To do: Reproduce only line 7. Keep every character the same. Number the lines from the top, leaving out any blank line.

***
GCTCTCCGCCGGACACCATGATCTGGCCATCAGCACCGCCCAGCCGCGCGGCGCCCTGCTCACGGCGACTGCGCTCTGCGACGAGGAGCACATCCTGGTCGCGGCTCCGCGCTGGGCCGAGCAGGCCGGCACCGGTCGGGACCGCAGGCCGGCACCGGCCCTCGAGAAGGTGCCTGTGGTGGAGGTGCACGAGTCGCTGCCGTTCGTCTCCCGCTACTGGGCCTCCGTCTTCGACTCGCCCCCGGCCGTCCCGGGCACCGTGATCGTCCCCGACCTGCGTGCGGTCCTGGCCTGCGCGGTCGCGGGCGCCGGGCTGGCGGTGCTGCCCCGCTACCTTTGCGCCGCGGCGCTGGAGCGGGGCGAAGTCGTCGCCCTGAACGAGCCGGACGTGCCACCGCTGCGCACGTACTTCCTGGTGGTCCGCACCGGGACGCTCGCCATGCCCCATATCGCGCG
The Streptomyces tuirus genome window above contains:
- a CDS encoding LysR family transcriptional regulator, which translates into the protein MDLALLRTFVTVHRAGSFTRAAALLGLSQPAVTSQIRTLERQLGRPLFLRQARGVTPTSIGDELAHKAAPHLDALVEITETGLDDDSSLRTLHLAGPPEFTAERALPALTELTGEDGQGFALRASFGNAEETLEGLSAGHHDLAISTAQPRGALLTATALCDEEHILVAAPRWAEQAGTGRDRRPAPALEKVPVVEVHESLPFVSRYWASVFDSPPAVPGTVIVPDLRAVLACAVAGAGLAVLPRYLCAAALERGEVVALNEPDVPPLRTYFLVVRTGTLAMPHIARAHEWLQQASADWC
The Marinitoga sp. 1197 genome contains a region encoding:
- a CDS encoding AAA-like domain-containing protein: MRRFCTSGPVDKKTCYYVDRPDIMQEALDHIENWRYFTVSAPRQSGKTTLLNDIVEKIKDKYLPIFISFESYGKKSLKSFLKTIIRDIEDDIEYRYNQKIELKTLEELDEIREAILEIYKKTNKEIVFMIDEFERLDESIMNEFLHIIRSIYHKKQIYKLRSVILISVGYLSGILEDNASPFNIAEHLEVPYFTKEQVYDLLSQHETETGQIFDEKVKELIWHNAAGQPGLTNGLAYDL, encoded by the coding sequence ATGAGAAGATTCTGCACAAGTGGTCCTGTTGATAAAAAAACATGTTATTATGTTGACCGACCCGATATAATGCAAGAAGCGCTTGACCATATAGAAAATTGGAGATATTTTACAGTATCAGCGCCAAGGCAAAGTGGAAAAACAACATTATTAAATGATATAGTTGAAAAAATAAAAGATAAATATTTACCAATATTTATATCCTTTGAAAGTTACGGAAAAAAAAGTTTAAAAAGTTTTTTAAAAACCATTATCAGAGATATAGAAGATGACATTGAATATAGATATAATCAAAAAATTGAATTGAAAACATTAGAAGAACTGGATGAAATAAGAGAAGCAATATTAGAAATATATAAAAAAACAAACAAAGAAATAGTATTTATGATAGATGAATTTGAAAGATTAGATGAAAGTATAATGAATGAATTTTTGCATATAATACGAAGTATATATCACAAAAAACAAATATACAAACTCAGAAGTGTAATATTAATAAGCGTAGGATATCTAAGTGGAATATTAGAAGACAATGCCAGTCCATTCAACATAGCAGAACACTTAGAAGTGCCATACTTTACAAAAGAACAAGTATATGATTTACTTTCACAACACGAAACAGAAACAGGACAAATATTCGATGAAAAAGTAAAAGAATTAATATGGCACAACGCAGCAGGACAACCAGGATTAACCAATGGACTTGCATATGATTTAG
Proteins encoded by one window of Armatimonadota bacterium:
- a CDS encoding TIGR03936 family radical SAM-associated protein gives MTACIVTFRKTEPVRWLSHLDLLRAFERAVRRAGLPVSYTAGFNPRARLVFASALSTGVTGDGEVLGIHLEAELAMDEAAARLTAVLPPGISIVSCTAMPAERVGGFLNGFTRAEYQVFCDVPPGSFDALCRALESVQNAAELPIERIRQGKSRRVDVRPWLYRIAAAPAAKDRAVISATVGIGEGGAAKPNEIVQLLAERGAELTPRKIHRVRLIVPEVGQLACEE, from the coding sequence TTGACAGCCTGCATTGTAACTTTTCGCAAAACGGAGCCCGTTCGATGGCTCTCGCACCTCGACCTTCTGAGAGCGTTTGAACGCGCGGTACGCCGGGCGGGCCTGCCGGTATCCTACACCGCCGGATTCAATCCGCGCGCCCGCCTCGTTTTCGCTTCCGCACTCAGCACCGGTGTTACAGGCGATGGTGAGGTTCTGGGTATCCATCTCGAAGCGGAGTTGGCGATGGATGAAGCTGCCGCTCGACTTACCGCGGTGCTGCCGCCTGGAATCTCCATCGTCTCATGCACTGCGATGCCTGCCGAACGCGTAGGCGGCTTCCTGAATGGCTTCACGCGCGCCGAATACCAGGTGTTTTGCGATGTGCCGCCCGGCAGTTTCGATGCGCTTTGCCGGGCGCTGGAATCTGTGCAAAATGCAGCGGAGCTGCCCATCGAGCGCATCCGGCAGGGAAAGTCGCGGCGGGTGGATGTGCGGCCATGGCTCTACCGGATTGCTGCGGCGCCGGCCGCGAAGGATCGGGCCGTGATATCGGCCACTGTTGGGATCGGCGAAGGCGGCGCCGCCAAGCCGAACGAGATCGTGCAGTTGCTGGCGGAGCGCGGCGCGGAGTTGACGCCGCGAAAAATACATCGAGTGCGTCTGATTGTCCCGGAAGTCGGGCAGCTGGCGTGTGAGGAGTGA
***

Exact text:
- a CDS encoding TIGR03936 family radical SAM-associated protein gives MTACIVTFRKTEPVRWLSHLDLLRAFERAVRRAGLPVSYTAGFNPRARLVFASALSTGVTGDGEVLGIHLEAELAMDEAAARLTAVLPPGISIVSCTAMPAERVGGFLNGFTRAEYQVFCDVPPGSFDALCRALESVQNAAELPIERIRQGKSRRVDVRPWLYRIAAAPAAKDRAVISATVGIGEGGAAKPNEIVQLLAERGAELTPRKIHRVRLIVPEVGQLACEE, from the coding sequence TTGACAGCCTGCATTGTAACTTTTCGCAAAACGGAGCCCGTTCGATGGCTCTCGCACCTCGACCTTCTGAGAGCGTTTGAACGCGCGGTACGCCGGGCGGGCCTGCCGGTATCCTACACCGCCGGATTCAATCCGCGCGCCCGCCTCGTTTTCGCTTCCGCACTCAGCACCGGTGTTACAGGCGATGGTGAGGTTCTGGGTATCCATCTCGAAGCGGAGTTGGCGATGGATGAAGCTGCCGCTCGACTTACCGCGGTGCTGCCGCCTGGAATCTCCATCGTCTCATGCACTGCGATGCCTGCCGAACGCGTAGGCGGCTTCCTGAATGGCTTCACGCGCGCCGAATACCAGGTGTTTTGCGATGTGCCGCCCGGCAGTTTCGATGCGCTTTGCCGGGCGCTGGAATCTGTGCAAAATGCAGCGGAGCTGCCCATCGAGCGCATCCGGCAGGGAAAGTCGCGGCGGGTGGATGTGCGGCCATGGCTCTACCGGATTGCTGCGGCGCCGGCCGCGAAGGATCGGGCCGTGATATCGGCCACTGTTGGGATCGGCGAAGGCGGCGCCGCCAAGCCGAACGAGATCGTGCAGTTGCTGGCGGAGCGCGGCGCGGAGTTGACGCCGCGAAAAATACATCGAGTGCGTCTGATTGTCCCGGAAGTCGGGCAGCTGGCGTGTGAGGAGTGA